Duke Basketball Recruting: Nate James Leading the Charge
It is often said writers write about what they know. The same sentiment can be used when discussing college recruiters because they recruit the areas they know.
Duke's Nate James is doing exactly that.
James a former Blue Devil player in the late '90s and early 2000s was part of Duke's 2001 National Championship team.
A prospect out of the Maryland, DC area, James came in as a tough defender and shooter and battled through several injuries on his way to becoming a solid leader for the Blue Devils.
James has carried that leadership over now as a coach and he has become a leading recruiter for the Blue Devils. And he is targeting the area he knows best, Maryland, DC and Virginia.
This season Duke brought in Andre Dawkins from Northern Virginia. Next season, Duke is bringing Tyler Thornton, Joshua Hairston, also from the Virginia/Maryland area.
On Thursday, the Blue Devils landed a verbal commitment from Michael Gbinjie from, you guessed it, Virginia.
Duke has been jokingly called the University of New Jersey-South due to the number of players that have played from that state. You could almost begin calling them UVA-South now.
James' influence in continuing the tradition of bringing in player from that area cannot be overlooked.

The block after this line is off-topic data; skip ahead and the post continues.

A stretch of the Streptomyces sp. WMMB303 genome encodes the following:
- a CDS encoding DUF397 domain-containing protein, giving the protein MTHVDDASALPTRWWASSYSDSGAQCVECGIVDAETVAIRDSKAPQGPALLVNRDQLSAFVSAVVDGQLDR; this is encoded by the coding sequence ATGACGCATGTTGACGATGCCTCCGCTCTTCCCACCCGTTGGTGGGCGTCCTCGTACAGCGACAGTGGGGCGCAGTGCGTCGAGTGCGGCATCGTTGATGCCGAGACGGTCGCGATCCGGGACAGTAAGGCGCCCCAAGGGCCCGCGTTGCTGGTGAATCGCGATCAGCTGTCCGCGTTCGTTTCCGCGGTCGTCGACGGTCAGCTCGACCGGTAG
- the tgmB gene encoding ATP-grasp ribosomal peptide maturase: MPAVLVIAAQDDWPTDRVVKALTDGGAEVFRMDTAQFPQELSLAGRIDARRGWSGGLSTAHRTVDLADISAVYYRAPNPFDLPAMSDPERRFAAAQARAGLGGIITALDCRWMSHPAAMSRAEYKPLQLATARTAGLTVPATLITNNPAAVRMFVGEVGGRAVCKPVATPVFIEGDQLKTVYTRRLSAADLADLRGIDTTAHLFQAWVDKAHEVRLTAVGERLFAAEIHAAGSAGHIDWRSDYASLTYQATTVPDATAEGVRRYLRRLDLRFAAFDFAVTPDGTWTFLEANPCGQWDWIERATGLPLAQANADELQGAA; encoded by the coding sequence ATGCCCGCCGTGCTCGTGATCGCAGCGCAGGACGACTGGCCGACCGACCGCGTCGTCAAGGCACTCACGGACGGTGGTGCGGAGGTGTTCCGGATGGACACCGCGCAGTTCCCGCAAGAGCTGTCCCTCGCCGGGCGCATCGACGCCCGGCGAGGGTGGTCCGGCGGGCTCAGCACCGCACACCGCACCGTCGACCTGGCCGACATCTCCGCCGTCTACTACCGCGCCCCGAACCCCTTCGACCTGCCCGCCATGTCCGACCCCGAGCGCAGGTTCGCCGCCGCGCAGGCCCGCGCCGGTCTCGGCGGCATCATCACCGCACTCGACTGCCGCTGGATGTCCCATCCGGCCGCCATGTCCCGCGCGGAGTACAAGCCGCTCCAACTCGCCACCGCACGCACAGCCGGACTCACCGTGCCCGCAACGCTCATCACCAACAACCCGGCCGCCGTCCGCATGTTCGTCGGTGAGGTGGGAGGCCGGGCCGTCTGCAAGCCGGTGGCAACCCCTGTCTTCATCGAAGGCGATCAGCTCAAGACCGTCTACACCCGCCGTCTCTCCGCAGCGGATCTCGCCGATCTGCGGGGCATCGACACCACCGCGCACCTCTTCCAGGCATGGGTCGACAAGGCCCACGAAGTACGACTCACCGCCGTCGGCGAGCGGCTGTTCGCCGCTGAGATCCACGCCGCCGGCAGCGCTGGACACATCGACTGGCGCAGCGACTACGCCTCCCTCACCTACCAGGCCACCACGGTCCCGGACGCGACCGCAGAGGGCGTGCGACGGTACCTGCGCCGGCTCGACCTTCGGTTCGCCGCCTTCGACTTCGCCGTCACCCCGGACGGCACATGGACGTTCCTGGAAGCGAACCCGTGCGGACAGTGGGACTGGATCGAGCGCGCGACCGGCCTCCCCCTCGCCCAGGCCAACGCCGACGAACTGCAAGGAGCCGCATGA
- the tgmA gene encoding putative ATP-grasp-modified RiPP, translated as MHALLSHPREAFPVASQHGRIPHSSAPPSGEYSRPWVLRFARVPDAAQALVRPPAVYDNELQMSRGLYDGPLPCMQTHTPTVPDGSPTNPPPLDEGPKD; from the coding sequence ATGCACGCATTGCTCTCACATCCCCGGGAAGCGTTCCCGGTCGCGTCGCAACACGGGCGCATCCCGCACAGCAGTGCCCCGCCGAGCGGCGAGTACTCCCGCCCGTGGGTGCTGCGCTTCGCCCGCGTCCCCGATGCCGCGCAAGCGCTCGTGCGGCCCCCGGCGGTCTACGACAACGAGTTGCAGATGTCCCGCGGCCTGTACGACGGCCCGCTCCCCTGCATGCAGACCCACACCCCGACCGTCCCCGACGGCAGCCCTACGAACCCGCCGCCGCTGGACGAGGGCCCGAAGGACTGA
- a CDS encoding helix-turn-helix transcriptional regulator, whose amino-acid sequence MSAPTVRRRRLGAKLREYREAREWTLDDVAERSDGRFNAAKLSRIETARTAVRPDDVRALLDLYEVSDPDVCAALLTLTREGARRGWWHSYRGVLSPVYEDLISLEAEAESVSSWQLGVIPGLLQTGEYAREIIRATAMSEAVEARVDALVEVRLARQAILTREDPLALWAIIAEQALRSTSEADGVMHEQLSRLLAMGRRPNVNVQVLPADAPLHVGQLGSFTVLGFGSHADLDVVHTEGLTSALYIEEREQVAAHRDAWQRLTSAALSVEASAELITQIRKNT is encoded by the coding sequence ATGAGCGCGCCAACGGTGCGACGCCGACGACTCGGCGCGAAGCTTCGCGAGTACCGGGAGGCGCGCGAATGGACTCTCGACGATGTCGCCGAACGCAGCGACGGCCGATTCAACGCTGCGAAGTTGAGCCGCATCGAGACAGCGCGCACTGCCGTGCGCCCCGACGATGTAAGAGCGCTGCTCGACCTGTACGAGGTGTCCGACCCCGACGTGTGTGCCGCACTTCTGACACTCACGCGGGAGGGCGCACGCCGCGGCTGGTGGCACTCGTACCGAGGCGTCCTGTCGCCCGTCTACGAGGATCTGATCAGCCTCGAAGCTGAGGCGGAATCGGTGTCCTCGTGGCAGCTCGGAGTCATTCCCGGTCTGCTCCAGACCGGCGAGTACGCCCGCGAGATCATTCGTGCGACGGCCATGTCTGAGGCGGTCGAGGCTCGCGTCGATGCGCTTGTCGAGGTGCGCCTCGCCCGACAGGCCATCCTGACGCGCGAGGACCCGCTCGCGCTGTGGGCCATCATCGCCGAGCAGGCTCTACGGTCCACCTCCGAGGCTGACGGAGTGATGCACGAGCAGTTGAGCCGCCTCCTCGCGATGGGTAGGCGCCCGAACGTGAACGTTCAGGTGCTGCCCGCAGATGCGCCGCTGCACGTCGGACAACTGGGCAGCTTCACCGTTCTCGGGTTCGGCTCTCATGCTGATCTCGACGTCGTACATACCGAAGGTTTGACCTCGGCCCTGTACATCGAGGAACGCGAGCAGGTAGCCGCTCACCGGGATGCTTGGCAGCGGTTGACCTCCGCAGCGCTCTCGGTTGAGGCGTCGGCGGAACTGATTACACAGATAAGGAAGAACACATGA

Like any recruit a player ultimately wants to play for the head coach, but it is usually the assistant coaches who play an integral part in bringing in players and developing relationships.
Before leaving to take the Stanford coaching job, Johnny Dawkins lead the way getting talented players such as Nolan Smith and Nate James from the area where he had developed.
James has taken up the mantle as one of Duke's top recruiters and he has kept Virginia, a hot bed for young talent, interested in the Blue Devils.
His experience both as a player for Krzyzewski, and now as a coach can only be a benefit.
Recruiting isn't an exact science. Some players develop, some players don't. Krzyzewski has drawn a lot of criticism for his style of recruiting which used to focus mainly on one or two guys specific to a position.
Now with him casting a more wide-net approach, it is coaches like James who are leading the way.
And he is just the type of young, energetic guy that can draw young kids to Duke. James knows what it takes both academically and athletically, but he also knows what it takes mentally to play for a guy like Krzyzewski.
His ability to convey that message to the top recruits should and is providing them with the information necessary to decide if Duke is the right place for them.
And so far it looks like the recruits from Virginia are listening and liking what they hear.
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